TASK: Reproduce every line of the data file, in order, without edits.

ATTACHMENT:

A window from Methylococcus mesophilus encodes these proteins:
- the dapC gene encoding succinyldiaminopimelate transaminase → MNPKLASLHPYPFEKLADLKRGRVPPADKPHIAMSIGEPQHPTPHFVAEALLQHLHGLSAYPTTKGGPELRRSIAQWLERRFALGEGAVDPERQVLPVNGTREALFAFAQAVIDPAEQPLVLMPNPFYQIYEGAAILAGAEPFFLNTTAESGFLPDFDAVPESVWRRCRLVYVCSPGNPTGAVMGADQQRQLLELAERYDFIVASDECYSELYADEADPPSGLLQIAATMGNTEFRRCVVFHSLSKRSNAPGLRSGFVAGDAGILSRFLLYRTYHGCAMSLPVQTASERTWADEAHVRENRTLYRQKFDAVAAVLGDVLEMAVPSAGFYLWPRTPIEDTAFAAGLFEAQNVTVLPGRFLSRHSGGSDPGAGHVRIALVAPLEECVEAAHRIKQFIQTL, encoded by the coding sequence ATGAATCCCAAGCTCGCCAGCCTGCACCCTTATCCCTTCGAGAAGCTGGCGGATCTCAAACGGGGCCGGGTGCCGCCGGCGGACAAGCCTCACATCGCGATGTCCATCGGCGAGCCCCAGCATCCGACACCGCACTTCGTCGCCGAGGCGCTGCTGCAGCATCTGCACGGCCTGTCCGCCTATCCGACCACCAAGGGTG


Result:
A window from Methylococcus mesophilus encodes these proteins:
- the dapC gene encoding succinyldiaminopimelate transaminase → MNPKLASLHPYPFEKLADLKRGRVPPADKPHIAMSIGEPQHPTPHFVAEALLQHLHGLSAYPTTKGGPELRRSIAQWLERRFALGEGAVDPERQVLPVNGTREALFAFAQAVIDPAEQPLVLMPNPFYQIYEGAAILAGAEPFFLNTTAESGFLPDFDAVPESVWRRCRLVYVCSPGNPTGAVMGADQQRQLLELAERYDFIVASDECYSELYADEADPPSGLLQIAATMGNTEFRRCVVFHSLSKRSNAPGLRSGFVAGDAGILSRFLLYRTYHGCAMSLPVQTASERTWADEAHVRENRTLYRQKFDAVAAVLGDVLEMAVPSAGFYLWPRTPIEDTAFAAGLFEAQNVTVLPGRFLSRHSGGSDPGAGHVRIALVAPLEECVEAAHRIKQFIQTL, encoded by the coding sequence ATGAATCCCAAGCTCGCCAGCCTGCACCCTTATCCCTTCGAGAAGCTGGCGGATCTCAAACGGGGCCGGGTGCCGCCGGCGGACAAGCCTCACATCGCGATGTCCATCGGCGAGCCCCAGCATCCGACACCGCACTTCGTCGCCGAGGCGCTGCTGCAGCATCTGCACGGCCTGTCCGCCTATCCGACCACCAAGGGTG